a large room

Milford Museum expands Black History exhibit

Culture, Headlines

by Terry Rogers

 

 

a large room

Milford Museum recently updated its Black History exhibit and needs additional contributions

The Milford Museum recently expanded its Black History exhibit, a permanent display that highlights the many contributions of African Americans to the city. Although not complete, the exhibit will include sections on the history of black churches, education of blacks in the town as well as highlight people or color who helped form the town.

“Traditionally, black history has been passed down orally from generation to generation,” Claudia Leister, Executive Director of the Milford Museum said. “In cooperation with St. Paul United Methodist Church, we are trying to collect more of the underrepresented history of our black community. This history needs to be preserved and it is time to recognize our shared history would be lost if we did not work to preserve the past and present everyday lives of residents of color from Milford.”

The new display includes photos of the Negro Baseball League, Charles Hammond, Sr., the first known black pilot in Milford as well as employees gathered at the Moonlight Grill. There are also photos of the Milford Eleven, the first group of African Americans who attempted to integrate schools in Milford but were unsuccessful as well as the Milford Seven, who successfully integrated Milford School District. Display items include wood carvings by Doug Gibson, musical instruments and more.

Museum commissioners Yanelle Powell and Charles Hammond worked with Dr. Brittany Hazzard, Supervisor of Equity and Support Services to update the exhibit. Previously, black history in the museum was limited to a small case and poster with information about the contributions of people of color made to the history of the town. Commissioner Steve Curtis renovated one of the gallery areas of the museum to expand the exhibit. As a result, the museum is now in need of items to display.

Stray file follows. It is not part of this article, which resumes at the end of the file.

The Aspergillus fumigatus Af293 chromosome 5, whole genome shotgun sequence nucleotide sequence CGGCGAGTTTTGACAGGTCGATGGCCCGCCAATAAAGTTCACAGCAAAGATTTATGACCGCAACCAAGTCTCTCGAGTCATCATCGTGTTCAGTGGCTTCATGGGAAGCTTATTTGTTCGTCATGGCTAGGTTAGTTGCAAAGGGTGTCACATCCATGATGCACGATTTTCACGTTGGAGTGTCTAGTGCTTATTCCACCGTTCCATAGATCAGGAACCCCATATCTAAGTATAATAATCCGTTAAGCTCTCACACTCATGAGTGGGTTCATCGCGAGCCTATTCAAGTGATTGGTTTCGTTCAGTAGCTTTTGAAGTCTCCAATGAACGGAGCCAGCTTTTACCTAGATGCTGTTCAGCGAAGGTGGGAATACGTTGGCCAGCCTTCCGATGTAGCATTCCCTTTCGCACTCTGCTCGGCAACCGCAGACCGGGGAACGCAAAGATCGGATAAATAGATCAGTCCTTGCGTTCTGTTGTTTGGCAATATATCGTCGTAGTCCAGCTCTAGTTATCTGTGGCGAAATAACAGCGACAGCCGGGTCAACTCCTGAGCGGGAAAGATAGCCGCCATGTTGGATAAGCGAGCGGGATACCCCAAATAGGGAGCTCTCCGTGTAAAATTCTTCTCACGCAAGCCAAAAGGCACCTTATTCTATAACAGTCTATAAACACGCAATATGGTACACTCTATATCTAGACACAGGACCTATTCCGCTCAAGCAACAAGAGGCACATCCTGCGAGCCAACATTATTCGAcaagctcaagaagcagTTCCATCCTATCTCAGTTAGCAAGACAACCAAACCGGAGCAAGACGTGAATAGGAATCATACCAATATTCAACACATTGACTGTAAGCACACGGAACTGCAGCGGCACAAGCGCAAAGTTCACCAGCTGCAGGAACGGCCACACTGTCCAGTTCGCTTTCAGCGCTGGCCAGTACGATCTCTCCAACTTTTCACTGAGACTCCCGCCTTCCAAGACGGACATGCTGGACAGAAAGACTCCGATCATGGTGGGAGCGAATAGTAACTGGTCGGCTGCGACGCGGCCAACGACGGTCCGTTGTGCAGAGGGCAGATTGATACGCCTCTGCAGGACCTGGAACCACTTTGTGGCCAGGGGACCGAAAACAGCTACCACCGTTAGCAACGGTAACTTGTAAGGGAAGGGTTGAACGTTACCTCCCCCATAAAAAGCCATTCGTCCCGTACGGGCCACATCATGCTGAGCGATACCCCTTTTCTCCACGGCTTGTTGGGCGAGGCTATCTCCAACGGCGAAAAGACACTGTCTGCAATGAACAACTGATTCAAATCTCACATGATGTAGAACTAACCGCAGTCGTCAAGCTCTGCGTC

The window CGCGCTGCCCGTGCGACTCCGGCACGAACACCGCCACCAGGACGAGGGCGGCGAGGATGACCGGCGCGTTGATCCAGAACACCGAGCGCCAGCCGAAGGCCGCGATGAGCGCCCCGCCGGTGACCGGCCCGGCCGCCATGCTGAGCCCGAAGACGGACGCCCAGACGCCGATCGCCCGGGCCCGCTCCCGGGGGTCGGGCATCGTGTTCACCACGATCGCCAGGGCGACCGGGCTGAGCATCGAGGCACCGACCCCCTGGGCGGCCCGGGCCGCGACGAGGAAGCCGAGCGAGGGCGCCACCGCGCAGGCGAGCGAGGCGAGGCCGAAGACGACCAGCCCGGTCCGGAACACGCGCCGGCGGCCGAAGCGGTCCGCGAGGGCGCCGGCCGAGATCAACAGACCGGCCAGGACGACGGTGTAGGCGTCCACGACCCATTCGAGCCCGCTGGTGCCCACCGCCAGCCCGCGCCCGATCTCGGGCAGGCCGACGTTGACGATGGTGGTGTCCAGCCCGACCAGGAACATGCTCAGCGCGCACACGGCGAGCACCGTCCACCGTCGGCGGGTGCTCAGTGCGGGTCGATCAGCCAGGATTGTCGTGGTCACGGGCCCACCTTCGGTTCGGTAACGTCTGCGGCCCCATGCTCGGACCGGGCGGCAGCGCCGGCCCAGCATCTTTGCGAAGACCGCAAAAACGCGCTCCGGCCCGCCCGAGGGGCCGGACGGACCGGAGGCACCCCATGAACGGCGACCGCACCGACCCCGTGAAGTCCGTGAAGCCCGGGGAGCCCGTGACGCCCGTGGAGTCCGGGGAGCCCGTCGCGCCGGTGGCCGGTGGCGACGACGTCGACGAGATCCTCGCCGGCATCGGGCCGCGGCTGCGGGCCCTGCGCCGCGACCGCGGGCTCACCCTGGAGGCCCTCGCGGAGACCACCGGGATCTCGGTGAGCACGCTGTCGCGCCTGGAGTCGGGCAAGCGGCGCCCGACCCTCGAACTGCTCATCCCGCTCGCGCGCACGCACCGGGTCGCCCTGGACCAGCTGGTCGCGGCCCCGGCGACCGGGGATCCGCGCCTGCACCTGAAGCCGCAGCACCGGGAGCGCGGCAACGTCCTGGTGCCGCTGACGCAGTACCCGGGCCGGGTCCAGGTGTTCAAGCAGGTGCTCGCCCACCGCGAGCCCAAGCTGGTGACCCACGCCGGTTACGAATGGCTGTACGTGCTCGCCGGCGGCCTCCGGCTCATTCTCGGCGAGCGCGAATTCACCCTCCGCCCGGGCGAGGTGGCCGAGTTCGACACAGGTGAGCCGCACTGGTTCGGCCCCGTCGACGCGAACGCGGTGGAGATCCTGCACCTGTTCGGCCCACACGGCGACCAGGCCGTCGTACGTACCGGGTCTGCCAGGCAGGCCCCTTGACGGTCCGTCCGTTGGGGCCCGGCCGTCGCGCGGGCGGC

“Ask your grandparents what life was like in Milford when they were growing up and consider sharing those stories with us at the museum,” Leister said. “Maybe you have an early program from a church service or a story about entertainment. Sporting trophies and awards, military information, flyers are all great sources of history. If you have details on a minority-owned business, know of someone of color who worked at the shipyards or poultry plants in town, we want to hear about it.”

Leister stated that although the museum would love donations of items that can be kept in their archives, they can also scan and photocopy documents so that anyone who wants to keep the originals in their files can do so. Anyone who has an item to donate or who would like to become involved in the exhibit expansion can call the museum at 302-424-1080, visit them at 121 South Walnut Street or email [email protected].

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